Breakdown: the warning signs

Don’t ignore the warning signs of a breakdown

I’m writing this in the hope it might help someone who’s afraid to reach out about what’s going on in their world or who, after reading this, may recognise the warning signs of a nervous breakdown before it’s too late.

I hit rock bottom with a ‘nervous breakdown’ a couple of weeks ago. I’ve put it in inverted commas because we all know what it is, though it’s not a term the medics use. There was no mistaking it; I simply couldn’t function anymore. I knew it was a breakdown and at the point of collapsing I felt like a fool because it had been coming for a long time and I’d brushed off the signs. The relief in actually realising and understanding what it was, was significant, because I knew that however bad it had got I could deal with it, heal it and make sure it never happens again. In that respect there was a certain reassurance in hitting rock bottom.

Watch my video, where I talk more detail about this article:


I had a breakdown once before after two life-threatening experiences happened within a year of each other: being robbed at gun- and knife-point and being abandoned by a jealous friend on a South African game reserve. This was in 2000. The trauma of these things left me terrified of people and of the outside world but I never realised what was happening in my head, even when I had a complete breakdown and couldn’t really walk or talk for about three weeks straight. Going to the toilet was as much as I could do during those few weeks without my legs going from underneath me. Even then I didn’t really compute how serious it all was. I lived alone so I covered up how bad it was and I just got on with it. I never dealt with it head on.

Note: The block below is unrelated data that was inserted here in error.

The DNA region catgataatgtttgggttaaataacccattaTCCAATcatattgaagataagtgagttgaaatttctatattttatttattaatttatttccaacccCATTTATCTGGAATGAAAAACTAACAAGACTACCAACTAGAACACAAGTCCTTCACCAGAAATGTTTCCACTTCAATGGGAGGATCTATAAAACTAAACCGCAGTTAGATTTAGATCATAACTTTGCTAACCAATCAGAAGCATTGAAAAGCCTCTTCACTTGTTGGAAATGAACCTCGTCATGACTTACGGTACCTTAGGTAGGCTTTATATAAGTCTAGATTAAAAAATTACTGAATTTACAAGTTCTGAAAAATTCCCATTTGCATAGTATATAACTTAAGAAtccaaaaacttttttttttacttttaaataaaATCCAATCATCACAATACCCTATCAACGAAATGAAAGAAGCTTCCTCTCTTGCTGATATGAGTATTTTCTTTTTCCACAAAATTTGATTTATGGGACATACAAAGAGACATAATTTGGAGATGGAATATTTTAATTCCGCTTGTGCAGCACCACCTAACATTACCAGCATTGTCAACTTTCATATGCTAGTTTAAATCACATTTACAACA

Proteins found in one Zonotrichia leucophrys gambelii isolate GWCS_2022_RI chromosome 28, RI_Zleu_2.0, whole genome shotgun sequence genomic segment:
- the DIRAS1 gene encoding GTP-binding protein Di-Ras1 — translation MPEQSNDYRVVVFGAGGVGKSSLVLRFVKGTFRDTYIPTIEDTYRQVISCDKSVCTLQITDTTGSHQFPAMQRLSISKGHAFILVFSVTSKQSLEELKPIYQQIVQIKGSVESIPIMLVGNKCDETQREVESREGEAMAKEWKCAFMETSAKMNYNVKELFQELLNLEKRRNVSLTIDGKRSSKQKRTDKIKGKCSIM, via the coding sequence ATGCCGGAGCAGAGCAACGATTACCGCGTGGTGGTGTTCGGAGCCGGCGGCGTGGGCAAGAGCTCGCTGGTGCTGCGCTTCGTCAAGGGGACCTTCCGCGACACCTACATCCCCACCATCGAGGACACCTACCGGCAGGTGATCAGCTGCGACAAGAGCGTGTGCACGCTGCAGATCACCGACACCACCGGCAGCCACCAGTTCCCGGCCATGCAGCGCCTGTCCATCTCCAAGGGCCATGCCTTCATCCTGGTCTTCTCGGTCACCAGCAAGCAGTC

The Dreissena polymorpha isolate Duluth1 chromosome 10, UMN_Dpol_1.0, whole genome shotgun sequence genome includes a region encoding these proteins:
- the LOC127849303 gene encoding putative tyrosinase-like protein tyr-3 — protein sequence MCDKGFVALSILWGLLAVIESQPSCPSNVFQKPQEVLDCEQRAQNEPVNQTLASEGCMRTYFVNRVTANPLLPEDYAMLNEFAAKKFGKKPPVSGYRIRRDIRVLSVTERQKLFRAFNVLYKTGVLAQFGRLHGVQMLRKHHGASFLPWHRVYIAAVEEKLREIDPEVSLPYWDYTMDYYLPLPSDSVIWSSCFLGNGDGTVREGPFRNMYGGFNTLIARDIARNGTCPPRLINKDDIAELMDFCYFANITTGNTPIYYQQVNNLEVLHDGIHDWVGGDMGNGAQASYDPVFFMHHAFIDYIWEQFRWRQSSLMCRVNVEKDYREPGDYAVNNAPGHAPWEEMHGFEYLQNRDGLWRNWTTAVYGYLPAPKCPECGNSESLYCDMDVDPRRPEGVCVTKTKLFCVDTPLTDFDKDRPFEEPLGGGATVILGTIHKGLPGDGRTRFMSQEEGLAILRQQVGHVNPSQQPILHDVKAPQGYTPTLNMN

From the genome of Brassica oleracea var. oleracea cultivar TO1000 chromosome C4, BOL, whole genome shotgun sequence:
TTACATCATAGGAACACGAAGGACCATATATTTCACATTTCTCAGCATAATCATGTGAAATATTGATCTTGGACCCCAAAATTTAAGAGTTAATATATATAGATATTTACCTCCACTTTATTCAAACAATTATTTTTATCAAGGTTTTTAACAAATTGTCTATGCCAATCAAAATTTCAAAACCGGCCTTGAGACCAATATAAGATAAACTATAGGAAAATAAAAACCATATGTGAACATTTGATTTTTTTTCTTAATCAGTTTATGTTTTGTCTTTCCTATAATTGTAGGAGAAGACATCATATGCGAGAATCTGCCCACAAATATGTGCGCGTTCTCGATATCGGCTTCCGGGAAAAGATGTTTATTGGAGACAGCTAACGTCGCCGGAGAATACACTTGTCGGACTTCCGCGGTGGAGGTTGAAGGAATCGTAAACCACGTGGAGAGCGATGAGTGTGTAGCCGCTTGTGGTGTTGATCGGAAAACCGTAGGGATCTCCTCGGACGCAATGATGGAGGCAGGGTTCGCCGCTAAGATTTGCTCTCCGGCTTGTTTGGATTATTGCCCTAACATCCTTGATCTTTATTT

I nursed myself back to health and a couple of years later I met Dave, who helped me to rebuild my life. But even he didn’t realise what the repercussions were because apparently I never talked to him about it. We talked in-depth a couple of weeks ago and he told me that I’d always brushed over the details of my robbery and being left in Africa and a few other things like they were no big deal, so he never pushed me for more details. Apparently I always changed the subject or laughed it off.

There were apparently a few times when my legs would turn to jelly in the kitchen if he was holding a big kitchen knife, because my robber used my largest kitchen knife to threaten me. I remember a few times darting out of the room or cowering on the floor but because Dave and I always laugh about everything I would quickly check myself and giggle about how silly I was being. Neither of us realised that it was actually a sign that I was seriously affected by the robbery that happened a decade before. Call it PTSD if you want to label it.

We feel like idiots now, of course – all the signs were there but we had no idea they were so relevant. So with the benefit of forced rest and as I put the pieces of the puzzle together now, I realise that I’ve suffered from extreme stress and anxiety for the last 20-odd years and before that was pretty highly strung from the age of 16 when I ran away to discover the world.